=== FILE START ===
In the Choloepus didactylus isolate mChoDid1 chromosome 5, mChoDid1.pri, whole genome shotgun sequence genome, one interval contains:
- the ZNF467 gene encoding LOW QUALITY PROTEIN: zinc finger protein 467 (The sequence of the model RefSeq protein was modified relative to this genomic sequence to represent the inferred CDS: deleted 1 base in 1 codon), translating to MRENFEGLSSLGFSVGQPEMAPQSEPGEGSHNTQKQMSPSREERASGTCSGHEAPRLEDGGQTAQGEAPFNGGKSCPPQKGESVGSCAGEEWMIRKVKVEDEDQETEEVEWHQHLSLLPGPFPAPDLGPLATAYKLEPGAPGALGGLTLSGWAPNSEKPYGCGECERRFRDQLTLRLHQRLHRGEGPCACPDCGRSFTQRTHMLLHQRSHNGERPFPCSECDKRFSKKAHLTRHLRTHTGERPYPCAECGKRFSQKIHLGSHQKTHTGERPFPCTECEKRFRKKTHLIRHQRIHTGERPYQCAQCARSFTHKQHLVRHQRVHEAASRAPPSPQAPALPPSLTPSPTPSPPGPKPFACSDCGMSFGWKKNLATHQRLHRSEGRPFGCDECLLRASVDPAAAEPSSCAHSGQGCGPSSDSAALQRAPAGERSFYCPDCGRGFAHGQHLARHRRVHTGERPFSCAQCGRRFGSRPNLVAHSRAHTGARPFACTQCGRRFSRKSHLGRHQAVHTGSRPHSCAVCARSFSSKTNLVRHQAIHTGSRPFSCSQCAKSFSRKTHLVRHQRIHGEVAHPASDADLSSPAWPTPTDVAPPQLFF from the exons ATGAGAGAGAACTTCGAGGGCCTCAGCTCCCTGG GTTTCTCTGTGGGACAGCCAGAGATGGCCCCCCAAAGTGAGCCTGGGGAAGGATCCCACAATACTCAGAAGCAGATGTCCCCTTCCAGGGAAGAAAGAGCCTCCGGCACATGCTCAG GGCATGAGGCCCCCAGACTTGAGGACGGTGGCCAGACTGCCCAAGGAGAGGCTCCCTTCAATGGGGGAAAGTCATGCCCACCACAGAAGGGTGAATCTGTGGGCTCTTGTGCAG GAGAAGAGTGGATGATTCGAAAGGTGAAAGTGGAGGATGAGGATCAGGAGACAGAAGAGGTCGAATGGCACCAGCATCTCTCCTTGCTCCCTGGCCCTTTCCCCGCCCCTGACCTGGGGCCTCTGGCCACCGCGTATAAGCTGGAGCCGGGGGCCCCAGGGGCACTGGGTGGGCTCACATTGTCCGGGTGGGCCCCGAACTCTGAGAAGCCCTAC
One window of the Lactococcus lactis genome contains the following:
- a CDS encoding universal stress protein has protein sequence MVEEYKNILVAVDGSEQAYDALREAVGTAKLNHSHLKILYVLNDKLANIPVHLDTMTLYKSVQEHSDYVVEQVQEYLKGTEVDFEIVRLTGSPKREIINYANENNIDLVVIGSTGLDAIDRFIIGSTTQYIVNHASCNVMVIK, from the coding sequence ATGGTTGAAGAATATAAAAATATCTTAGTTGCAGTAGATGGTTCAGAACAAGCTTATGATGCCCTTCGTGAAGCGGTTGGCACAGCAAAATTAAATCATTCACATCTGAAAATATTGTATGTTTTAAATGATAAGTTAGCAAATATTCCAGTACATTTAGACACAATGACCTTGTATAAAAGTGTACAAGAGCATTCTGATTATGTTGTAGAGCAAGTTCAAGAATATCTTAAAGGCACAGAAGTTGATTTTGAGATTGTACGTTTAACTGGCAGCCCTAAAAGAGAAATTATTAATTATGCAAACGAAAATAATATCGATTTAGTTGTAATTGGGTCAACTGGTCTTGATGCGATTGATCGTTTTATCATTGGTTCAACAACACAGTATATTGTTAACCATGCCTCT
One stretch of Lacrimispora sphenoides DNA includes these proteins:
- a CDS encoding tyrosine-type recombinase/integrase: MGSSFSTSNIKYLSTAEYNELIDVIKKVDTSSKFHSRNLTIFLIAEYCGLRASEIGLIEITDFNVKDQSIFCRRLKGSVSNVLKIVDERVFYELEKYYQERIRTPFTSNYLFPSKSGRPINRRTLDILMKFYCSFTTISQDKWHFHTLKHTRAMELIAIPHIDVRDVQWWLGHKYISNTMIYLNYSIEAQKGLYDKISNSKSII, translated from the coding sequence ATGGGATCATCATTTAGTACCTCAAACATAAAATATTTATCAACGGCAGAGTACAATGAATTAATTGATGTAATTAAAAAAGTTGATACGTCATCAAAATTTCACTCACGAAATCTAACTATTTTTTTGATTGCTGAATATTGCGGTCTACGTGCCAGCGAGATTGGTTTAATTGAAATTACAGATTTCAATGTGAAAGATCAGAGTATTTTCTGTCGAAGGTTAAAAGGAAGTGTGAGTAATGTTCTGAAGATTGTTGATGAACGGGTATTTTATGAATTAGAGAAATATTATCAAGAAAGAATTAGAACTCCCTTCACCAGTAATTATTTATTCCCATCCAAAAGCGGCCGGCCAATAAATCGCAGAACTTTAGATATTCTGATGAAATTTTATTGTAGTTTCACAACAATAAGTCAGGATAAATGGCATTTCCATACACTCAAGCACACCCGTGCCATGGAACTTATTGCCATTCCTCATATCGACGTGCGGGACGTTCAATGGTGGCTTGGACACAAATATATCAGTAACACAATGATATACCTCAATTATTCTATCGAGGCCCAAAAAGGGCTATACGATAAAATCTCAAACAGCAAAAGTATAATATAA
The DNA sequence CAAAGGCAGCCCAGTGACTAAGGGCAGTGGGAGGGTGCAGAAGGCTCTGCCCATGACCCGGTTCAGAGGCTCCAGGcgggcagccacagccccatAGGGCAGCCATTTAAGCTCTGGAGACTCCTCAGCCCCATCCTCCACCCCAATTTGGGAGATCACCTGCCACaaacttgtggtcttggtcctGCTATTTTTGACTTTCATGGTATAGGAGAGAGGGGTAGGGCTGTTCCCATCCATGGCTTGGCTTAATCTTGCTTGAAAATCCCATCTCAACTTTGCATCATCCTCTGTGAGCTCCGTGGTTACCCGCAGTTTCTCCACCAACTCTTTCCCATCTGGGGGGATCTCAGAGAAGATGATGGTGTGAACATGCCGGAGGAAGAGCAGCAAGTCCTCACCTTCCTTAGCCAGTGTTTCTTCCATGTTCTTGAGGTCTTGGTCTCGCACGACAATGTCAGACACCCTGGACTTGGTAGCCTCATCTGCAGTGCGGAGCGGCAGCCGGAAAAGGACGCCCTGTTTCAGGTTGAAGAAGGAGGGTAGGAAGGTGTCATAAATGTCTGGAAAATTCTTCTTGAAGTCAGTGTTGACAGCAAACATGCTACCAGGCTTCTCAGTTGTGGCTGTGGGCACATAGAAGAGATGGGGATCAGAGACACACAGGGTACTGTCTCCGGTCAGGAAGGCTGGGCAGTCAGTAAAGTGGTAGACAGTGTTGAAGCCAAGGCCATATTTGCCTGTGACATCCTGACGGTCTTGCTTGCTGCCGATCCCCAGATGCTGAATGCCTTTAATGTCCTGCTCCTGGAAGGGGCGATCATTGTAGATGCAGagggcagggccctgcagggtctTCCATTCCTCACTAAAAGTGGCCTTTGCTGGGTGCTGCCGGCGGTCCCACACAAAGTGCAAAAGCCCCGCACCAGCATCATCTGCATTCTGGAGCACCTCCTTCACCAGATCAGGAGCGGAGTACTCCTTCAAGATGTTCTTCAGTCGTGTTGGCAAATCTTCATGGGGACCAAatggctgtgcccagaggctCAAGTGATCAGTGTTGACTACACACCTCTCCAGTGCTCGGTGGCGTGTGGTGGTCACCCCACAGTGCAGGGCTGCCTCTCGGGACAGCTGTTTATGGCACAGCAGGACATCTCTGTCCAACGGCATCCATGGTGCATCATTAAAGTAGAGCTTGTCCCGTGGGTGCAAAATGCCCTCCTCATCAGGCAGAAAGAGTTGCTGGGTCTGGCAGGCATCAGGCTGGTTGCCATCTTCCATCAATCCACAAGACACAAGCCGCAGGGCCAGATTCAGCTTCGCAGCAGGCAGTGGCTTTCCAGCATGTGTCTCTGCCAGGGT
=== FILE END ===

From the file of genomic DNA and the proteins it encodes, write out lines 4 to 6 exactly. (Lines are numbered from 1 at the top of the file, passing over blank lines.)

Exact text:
- a CDS encoding universal stress protein has protein sequence MVEEYKNILVAVDGSEQAYDALREAVGTAKLNHSHLKILYVLNDKLANIPVHLDTMTLYKSVQEHSDYVVEQVQEYLKGTEVDFEIVRLTGSPKREIINYANENNIDLVVIGSTGLDAIDRFIIGSTTQYIVNHASCNVMVIK, from the coding sequence ATGGTTGAAGAATATAAAAATATCTTAGTTGCAGTAGATGGTTCAGAACAAGCTTATGATGCCCTTCGTGAAGCGGTTGGCACAGCAAAATTAAATCATTCACATCTGAAAATATTGTATGTTTTAAATGATAAGTTAGCAAATATTCCAGTACATTTAGACACAATGACCTTGTATAAAAGTGTACAAGAGCATTCTGATTATGTTGTAGAGCAAGTTCAAGAATATCTTAAAGGCACAGAAGTTGATTTTGAGATTGTACGTTTAACTGGCAGCCCTAAAAGAGAAATTATTAATTATGCAAACGAAAATAATATCGATTTAGTTGTAATTGGGTCAACTGGTCTTGATGCGATTGATCGTTTTATCATTGGTTCAACAACACAGTATATTGTTAACCATGCCTCT
One stretch of Lacrimispora sphenoides DNA includes these proteins:
- a CDS encoding tyrosine-type recombinase/integrase: MGSSFSTSNIKYLSTAEYNELIDVIKKVDTSSKFHSRNLTIFLIAEYCGLRASEIGLIEITDFNVKDQSIFCRRLKGSVSNVLKIVDERVFYELEKYYQERIRTPFTSNYLFPSKSGRPINRRTLDILMKFYCSFTTISQDKWHFHTLKHTRAMELIAIPHIDVRDVQWWLGHKYISNTMIYLNYSIEAQKGLYDKISNSKSII, translated from the coding sequence ATGGGATCATCATTTAGTACCTCAAACATAAAATATTTATCAACGGCAGAGTACAATGAATTAATTGATGTAATTAAAAAAGTTGATACGTCATCAAAATTTCACTCACGAAATCTAACTATTTTTTTGATTGCTGAATATTGCGGTCTACGTGCCAGCGAGATTGGTTTAATTGAAATTACAGATTTCAATGTGAAAGATCAGAGTATTTTCTGTCGAAGGTTAAAAGGAAGTGTGAGTAATGTTCTGAAGATTGTTGATGAACGGGTATTTTATGAATTAGAGAAATATTATCAAGAAAGAATTAGAACTCCCTTCACCAGTAATTATTTATTCCCATCCAAAAGCGGCCGGCCAATAAATCGCAGAACTTTAGATATTCTGATGAAATTTTATTGTAGTTTCACAACAATAAGTCAGGATAAATGGCATTTCCATACACTCAAGCACACCCGTGCCATGGAACTTATTGCCATTCCTCATATCGACGTGCGGGACGTTCAATGGTGGCTTGGACACAAATATATCAGTAACACAATGATATACCTCAATTATTCTATCGAGGCCCAAAAAGGGCTATACGATAAAATCTCAAACAGCAAAAGTATAATATAA